Spokane diocese reaches settlement
Following the collapse of one joint plan, dramatic judicial rulings onthe nature of church property holdings and months of mediation, thebankrupt Catholic diocese of Spokane, Wash., and its abuse victimcreditors reached agreement on a settlement. They filed jointly forreorganization Thursday, Jan. 4.
The consensual plan calls for payment of at least $48 million to abusevictims and a "mechanism for the payment of future claims," accordingto a statement released by Judge Gregg Zive of the U.S. BankruptcyCourt, who has overseen mediation. Zive is chief judge of thebankruptcy court in Reno, Nev.
The reorganization planindicates the debtor will seed the pool for future claims with $1million. Under the plan, $37 million must be paid by Oct. 1, 2007,while $10 million will be due the end of this year. The remainder willbe due Oct. 1, 2009.
To bankroll the settlement, six insurancecarriers will pay $20 million plus interest, the plan details.Diocese-owned assets will be sold, the judge said in his statement.Various Catholic entities within the diocese also will contribute,including Catholic Cemeteries of Spokane and Catholic Charities ofSpokane.
Significantly, parishes "will be responsible for raising $10 million,"the judge wrote. In fact, according to the plan, parishes jointly willissue a $10 million note, "payable from time to time" when any parishsells property, but due in full by the end of this year. In addition, asingle parish, Our Lady of Lourdes, will issue its own $1 million notedue Oct. 1, 2009. Collateral for these notes are first liens on parishproperty.
It isn't totally clear how the diocese, the court orthe claimants can enforce this, whether, for example, they can forcesales if parishes can't or won't come up with the funds. The wholemechanism appears tied to the 82 parishes being incorporatedseparately. Under the plan, the diocese will transfer property toindividual parishes. Each parish may form a legal entity that holds itsown assets. In return, it is bound to repay a share of the loan.
No individual parishioner, however, has legal liability.
The debtor has yet to file a disclosure statement that should explainmore fully the quid pro quo between the diocese, the claimants and theparishes. The judge prohibited lawyers from commenting publicly on theplan, one attorney in the case said.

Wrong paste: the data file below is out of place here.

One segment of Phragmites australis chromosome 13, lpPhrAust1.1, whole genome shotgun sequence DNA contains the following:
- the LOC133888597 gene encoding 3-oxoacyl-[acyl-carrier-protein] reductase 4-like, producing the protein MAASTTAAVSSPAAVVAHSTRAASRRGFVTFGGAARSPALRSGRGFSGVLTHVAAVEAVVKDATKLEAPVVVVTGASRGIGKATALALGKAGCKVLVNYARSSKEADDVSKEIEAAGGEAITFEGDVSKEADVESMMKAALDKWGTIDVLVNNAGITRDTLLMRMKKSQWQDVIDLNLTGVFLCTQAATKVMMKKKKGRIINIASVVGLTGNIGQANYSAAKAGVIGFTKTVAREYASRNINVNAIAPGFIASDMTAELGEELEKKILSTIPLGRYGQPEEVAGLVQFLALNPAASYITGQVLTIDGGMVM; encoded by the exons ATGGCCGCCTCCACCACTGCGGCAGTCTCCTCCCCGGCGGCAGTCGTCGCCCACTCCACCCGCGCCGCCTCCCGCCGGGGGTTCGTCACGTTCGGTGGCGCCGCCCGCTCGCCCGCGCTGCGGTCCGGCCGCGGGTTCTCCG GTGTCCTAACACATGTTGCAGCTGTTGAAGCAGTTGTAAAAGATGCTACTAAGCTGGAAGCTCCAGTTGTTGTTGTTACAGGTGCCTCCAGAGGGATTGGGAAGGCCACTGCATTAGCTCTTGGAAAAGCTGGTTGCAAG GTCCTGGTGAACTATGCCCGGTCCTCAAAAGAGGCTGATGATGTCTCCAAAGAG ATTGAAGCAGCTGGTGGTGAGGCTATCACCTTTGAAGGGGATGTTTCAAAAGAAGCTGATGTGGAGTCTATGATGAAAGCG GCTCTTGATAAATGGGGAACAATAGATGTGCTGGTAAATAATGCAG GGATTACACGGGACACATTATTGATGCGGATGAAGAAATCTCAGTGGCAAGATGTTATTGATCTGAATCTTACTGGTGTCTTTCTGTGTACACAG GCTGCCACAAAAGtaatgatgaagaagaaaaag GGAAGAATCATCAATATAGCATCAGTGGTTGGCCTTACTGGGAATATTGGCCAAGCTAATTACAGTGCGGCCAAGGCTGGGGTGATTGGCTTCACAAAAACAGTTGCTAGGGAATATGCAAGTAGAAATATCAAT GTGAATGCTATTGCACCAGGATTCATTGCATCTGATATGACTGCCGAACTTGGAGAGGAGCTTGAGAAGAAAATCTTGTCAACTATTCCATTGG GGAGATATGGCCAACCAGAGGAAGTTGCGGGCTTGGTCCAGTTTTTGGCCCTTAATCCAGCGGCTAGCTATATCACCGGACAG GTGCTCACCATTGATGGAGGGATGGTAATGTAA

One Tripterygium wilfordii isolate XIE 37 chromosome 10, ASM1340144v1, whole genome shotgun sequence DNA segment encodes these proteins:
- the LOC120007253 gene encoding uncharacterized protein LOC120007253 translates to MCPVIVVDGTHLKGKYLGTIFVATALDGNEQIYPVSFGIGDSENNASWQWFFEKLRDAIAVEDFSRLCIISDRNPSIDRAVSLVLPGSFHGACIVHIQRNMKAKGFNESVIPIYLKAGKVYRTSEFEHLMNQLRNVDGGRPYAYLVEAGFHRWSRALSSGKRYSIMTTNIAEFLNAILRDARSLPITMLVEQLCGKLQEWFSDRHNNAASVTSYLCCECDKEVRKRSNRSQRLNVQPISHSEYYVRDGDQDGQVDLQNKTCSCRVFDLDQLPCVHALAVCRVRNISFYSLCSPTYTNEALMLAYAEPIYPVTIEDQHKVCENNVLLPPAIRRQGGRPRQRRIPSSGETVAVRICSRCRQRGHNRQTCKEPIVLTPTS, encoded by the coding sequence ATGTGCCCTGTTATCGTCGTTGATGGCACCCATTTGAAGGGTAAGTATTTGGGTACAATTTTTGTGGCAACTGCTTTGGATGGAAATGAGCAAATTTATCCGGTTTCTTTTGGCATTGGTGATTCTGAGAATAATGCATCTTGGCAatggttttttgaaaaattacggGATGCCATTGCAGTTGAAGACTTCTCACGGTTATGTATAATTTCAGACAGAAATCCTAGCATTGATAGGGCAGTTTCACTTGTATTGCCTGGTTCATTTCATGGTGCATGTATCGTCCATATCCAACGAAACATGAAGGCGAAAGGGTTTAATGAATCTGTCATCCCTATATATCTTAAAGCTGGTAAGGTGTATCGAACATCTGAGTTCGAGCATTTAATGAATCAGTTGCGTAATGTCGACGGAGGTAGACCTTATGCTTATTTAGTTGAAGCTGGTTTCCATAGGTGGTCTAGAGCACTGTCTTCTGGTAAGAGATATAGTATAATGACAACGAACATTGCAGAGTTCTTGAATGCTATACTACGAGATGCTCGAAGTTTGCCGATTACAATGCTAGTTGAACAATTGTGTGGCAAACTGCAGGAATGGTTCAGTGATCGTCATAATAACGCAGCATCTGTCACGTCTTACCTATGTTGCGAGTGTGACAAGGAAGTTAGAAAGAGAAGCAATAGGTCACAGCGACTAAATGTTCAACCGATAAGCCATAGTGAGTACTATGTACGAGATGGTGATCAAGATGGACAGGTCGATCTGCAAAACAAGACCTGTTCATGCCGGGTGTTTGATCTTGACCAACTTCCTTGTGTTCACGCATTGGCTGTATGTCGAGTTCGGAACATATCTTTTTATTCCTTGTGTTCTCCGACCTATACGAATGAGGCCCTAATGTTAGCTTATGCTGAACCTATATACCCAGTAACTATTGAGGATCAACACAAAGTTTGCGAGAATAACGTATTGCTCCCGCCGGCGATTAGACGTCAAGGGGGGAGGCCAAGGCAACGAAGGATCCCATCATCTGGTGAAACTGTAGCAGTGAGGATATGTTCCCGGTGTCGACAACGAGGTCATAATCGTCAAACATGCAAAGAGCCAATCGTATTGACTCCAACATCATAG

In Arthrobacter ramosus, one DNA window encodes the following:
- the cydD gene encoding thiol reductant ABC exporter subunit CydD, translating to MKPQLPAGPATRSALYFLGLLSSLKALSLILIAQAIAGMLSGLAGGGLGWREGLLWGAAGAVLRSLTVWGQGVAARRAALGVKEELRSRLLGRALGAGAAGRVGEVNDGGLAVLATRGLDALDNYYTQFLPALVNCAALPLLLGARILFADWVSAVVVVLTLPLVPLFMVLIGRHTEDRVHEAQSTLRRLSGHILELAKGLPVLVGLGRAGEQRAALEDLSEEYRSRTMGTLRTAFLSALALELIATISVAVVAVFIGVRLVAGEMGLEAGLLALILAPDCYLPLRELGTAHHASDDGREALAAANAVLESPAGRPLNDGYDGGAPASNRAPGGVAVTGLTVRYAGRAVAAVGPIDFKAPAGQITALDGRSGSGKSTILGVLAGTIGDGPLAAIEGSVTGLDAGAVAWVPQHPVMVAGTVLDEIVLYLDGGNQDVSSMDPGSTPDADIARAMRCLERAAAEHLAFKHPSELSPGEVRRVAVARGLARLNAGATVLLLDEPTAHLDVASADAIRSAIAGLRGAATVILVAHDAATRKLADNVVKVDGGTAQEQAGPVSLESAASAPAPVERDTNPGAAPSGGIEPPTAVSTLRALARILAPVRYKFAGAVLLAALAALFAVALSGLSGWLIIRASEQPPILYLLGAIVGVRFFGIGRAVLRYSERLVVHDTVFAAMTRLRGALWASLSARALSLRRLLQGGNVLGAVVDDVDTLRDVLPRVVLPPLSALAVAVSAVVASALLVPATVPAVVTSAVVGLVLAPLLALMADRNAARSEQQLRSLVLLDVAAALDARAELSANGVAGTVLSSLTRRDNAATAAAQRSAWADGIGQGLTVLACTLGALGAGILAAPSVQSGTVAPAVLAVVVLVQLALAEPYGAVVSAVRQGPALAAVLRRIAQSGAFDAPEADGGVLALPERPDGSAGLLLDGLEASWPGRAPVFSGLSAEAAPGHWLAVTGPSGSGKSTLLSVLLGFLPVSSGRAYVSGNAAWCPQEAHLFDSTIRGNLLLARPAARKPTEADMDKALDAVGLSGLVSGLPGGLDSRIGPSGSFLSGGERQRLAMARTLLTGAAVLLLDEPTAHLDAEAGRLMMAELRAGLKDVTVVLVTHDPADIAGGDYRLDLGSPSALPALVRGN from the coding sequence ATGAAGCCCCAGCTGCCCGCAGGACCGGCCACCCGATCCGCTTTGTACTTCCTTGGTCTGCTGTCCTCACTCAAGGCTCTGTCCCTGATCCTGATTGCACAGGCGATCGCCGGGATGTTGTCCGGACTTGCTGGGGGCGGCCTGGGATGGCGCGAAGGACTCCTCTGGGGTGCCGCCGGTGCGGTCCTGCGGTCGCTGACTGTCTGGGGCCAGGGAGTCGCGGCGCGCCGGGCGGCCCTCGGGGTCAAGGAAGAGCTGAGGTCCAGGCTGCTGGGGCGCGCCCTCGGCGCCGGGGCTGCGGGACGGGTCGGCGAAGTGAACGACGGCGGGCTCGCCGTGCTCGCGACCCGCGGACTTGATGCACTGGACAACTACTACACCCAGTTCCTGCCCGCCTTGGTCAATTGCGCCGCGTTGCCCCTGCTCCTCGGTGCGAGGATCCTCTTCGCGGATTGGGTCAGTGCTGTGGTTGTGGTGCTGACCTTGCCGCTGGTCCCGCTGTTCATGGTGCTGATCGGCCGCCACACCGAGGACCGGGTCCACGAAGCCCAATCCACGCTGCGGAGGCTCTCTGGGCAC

In the past, bankruptdioceses have appeared loath to saddle parishes with settlement costs.In part, that's because the dioceses have steadfastly maintainedparishes are independent entities, even though the dioceses hold allparish property under a unique corporate arrangement called a"corporation sole," in which the office of the bishop is the onlyshareholder. That will change under the Spokane diocese reorganizationplan. But in part, by drawing in parishes, the dioceses could well fearlegal challenges. Individual parishes could argue they shouldn't beresponsible for the actions of the dioceses.
The settlementcovers 76 sex abuse victims. While the list of what each victim willreceive is incomplete and the criteria complex, those settlementsdetailed in the reorganization plan range widely, from $4,000 to$300,000.
In dollar terms, the current plan is only slightlymore than the $45.75 million settlement hammered out in June 2006. U.S.Bankruptcy Court Judge Patricia Williams, who has been hearing the casein the Eastern District of Washington and must approve the new plan,rejected the first settlement on technical grounds, principally that itdidn't cover all potential victims. This settlement rejection came ascourts weighed in on the much thornier issue of parish propertyownership.
Williams in August 2005 had ruled in favor of thetort victims, who maintained the diocese owned all the property. InJune 2006, a district court judge reversed that decision. Theconsensual plan, with its transfer of property to individual parishes,should render that fight moot.
Mediation began in July 2006.
In the current reorganization plan, the diocese is tasked with several"non-monetary undertakings." These include the posting on the diocese'sWeb site for at least nine years all clergy in the area who are"admitted, proven or credibly accused perpetrators." The bishop,William Skylstad, must apologize in writing to victims, publiclysupport elimination of all criminal statutes of limitation for childsex abuse and visit every parish in which children were abused, readinga statement from the pulpit identifying the abusers. Victims must beallowed to speak publicly at their church.
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